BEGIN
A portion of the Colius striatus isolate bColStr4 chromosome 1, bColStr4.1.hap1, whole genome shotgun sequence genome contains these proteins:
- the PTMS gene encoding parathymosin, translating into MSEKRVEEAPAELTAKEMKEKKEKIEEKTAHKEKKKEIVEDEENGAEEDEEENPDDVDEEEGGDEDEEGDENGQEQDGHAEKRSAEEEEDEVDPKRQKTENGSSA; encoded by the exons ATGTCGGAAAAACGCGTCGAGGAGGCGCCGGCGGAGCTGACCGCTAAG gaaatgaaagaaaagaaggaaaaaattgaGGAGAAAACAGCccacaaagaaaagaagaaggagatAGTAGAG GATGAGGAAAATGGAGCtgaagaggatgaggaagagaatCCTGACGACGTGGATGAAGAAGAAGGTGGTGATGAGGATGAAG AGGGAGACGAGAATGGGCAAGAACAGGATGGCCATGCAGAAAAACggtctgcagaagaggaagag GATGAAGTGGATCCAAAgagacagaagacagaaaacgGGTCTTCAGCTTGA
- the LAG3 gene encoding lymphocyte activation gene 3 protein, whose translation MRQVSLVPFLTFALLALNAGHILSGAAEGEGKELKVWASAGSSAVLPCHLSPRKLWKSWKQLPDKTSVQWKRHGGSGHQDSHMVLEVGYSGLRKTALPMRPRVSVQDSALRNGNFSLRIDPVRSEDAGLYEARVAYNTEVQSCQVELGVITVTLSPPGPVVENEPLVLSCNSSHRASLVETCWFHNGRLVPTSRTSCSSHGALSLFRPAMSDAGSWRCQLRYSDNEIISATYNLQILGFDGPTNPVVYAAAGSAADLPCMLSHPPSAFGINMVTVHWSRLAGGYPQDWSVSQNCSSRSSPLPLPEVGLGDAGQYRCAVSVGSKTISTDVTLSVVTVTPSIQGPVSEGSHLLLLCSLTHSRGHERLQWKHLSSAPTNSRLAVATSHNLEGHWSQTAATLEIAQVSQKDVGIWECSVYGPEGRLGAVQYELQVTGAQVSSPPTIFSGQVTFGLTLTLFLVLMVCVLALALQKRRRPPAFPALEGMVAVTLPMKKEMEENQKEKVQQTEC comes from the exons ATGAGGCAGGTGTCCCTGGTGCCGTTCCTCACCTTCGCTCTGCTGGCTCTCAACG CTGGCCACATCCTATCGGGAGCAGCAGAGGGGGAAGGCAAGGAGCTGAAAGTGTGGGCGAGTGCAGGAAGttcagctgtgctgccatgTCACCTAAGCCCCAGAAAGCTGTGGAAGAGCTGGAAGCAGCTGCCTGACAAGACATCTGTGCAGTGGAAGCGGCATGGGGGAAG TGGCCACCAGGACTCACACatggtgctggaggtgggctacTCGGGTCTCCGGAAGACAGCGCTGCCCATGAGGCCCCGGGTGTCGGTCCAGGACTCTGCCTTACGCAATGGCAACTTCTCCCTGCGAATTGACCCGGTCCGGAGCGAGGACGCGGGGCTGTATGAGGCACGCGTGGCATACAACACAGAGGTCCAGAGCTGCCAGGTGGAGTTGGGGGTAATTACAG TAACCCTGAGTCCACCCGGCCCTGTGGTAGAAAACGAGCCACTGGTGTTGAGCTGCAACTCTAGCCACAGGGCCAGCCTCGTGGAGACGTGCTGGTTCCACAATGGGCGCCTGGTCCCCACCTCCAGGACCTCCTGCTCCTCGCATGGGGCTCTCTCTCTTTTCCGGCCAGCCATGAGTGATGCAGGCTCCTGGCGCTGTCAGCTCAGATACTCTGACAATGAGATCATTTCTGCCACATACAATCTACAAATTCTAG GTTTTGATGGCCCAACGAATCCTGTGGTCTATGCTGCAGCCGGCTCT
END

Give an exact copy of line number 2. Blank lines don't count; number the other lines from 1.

- the PTMS gene encoding parathymosin, translating into MSEKRVEEAPAELTAKEMKEKKEKIEEKTAHKEKKKEIVEDEENGAEEDEEENPDDVDEEEGGDEDEEGDENGQEQDGHAEKRSAEEEEDEVDPKRQKTENGSSA; encoded by the exons ATGTCGGAAAAACGCGTCGAGGAGGCGCCGGCGGAGCTGACCGCTAAG gaaatgaaagaaaagaaggaaaaaattgaGGAGAAAACAGCccacaaagaaaagaagaaggagatAGTAGAG GATGAGGAAAATGGAGCtgaagaggatgaggaagagaatCCTGACGACGTGGATGAAGAAGAAGGTGGTGATGAGGATGAAG AGGGAGACGAGAATGGGCAAGAACAGGATGGCCATGCAGAAAAACggtctgcagaagaggaagag GATGAAGTGGATCCAAAgagacagaagacagaaaacgGGTCTTCAGCTTGA